Curriculum and Evaluation Standards for School Mathematics. National Council of Teachers of Mathematics. Reston, VA: The Council, 1989.

Polya, G. (1945) How to Solve It: A New Aspect of Mathematical Method. Princeton, NJ: Princeton University Press.

Schoenfeld A. H. Learning to Think Mathematically: Problem Solving, Metacognition, and Sense-Making in Mathematics.

(Available on-line:

Schoenfeld A. H. What Do We Know about Mathematics Curricula.

(Available on-line:

Lesson plans in mathematics


NCTM Curriculum and Evaluation Standards for School Mathematics (

NCTM Principles and Standards 2000


New York State Education Department



Problems "with a point" website.

A list of 101 resources for mathematics teachers.

Text book and local server

There is no textbook for the course. Consequently, course assignments and curricular materials will be available as handouts. In addition, several materials for the course may be put on a local server (ClassFiles volume of the Zeus Server, folder GRED 531 within the folder abramovs). Everything placed in ClassFiles is automatically "published" on the Web at This option is convenient for those students who will be using non-campus (home) computers. To access ClassFiles on the Internet, make your way, via your browser, to the folder GRED 531 and see available documents. Holding down the OPTION (Mac) or SHIFT (Windows) key while clicking on a document will cause the document to be downloaded to your computer. You can then double-click on the document and open it, assuming that you computer has the same program that was used to create it.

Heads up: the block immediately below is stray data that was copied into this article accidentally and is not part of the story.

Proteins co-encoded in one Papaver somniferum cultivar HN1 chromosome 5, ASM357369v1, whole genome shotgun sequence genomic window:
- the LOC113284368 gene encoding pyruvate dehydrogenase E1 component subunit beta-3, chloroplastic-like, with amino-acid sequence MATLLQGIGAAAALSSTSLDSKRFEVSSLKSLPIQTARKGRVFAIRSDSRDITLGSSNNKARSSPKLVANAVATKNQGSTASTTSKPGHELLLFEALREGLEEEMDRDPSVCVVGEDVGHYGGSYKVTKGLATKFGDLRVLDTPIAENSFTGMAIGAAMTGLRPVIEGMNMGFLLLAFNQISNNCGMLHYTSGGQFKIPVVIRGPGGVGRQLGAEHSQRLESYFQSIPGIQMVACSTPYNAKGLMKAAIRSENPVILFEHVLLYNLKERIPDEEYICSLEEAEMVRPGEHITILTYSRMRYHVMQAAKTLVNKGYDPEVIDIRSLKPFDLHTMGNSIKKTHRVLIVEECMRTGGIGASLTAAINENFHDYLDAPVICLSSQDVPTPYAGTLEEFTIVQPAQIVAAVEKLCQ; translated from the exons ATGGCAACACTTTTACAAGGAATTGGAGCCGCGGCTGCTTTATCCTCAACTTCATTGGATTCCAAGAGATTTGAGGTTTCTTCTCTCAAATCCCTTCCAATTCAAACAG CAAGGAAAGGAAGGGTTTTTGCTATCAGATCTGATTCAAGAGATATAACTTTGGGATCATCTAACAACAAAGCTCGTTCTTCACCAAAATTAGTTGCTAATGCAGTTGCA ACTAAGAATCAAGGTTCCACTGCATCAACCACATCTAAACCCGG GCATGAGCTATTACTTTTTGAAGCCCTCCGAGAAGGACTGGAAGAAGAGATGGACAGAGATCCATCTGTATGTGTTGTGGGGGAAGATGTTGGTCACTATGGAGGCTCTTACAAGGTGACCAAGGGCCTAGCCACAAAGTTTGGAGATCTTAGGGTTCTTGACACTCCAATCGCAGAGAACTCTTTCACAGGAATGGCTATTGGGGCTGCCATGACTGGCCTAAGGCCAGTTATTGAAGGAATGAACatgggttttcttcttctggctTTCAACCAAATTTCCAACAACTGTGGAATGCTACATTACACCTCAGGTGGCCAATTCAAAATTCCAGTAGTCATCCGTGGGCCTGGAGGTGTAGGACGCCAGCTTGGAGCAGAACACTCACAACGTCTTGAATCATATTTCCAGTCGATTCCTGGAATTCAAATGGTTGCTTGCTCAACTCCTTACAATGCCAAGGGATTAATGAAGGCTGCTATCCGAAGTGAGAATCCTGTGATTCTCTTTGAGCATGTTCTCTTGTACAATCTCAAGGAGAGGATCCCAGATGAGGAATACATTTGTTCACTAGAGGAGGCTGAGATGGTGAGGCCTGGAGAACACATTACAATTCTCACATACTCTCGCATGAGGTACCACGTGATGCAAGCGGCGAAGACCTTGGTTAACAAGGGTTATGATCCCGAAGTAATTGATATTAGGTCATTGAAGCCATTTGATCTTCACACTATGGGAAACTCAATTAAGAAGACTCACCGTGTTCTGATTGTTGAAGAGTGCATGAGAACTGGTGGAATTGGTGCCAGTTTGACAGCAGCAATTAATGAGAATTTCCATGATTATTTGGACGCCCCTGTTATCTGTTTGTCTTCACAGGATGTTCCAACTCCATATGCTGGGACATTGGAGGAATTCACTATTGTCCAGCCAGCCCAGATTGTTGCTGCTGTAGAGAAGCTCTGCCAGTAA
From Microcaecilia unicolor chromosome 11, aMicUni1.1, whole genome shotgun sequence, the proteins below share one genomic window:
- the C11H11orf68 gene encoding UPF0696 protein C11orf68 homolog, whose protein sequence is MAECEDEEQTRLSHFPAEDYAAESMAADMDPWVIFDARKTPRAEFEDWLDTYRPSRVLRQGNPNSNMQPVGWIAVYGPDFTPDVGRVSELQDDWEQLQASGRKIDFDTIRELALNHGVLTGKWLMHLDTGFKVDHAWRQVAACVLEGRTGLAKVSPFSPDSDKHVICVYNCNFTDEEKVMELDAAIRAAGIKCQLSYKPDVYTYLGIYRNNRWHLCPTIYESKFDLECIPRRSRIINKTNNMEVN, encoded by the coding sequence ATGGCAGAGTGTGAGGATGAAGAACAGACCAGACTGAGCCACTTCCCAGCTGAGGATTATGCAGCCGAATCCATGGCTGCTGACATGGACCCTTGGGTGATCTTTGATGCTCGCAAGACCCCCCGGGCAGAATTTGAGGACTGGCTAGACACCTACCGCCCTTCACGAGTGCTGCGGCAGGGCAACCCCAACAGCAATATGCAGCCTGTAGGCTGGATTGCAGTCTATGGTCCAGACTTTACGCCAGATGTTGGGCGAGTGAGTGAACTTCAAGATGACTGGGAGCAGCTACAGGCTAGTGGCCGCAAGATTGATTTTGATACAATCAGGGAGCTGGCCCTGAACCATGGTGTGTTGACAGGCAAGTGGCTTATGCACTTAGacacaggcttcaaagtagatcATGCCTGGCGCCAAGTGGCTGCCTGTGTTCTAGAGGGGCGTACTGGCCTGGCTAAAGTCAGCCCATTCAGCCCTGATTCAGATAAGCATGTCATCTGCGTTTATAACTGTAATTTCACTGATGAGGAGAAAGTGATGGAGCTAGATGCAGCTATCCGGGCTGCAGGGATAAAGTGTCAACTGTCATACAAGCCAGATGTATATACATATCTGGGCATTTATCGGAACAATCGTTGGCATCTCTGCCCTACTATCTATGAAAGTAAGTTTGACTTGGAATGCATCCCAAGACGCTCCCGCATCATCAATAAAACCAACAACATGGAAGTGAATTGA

Evaluation criteria

Students are expected to attend, be prepared for and participate in each class. This includes the ability to discuss regular homework assignments and readings, share emerging ideas during problem solving sessions, use technology, present creative solutions to the class, turn in 3 write-ups and a final project in a due time. The course work will include keeping notes of the class discussions, and assignments in special mathematics portfolio. At the end of the session the students will be expected to submit portfolio with records of class and home works for the course. A final project will consist of the development of a lesson plan based on solving a problem relevant to K-12 curriculum and allowing for the implementation of Polya's four-step process for problem-solving.

 Following are the components of the grade for the course:

Write-ups (typed on a computer) 40%

Portfolio for the course including all notes (may be hand-written) 20%

Presentation of readings 20%

Final project 20%


In addition, extra points may be given for best, creative solutions.


Documented Disabilities

Any student who feels she or he may need accommodations based on a documented disability should see me after class, during my office hours, or by appointment. Students needing an Accommodation Plan should see Disabled Student Services.



It is expected that all work will be the students own otherwise documented. Failure to credit others for direct quotations and ideas will be considered plagiarism and will result in the student receiving a grade of 0.0 for that assignment.



You can visit a web site created by the instructor in support of the NYS Mathematics Core Curriculum (Learning Standard 3).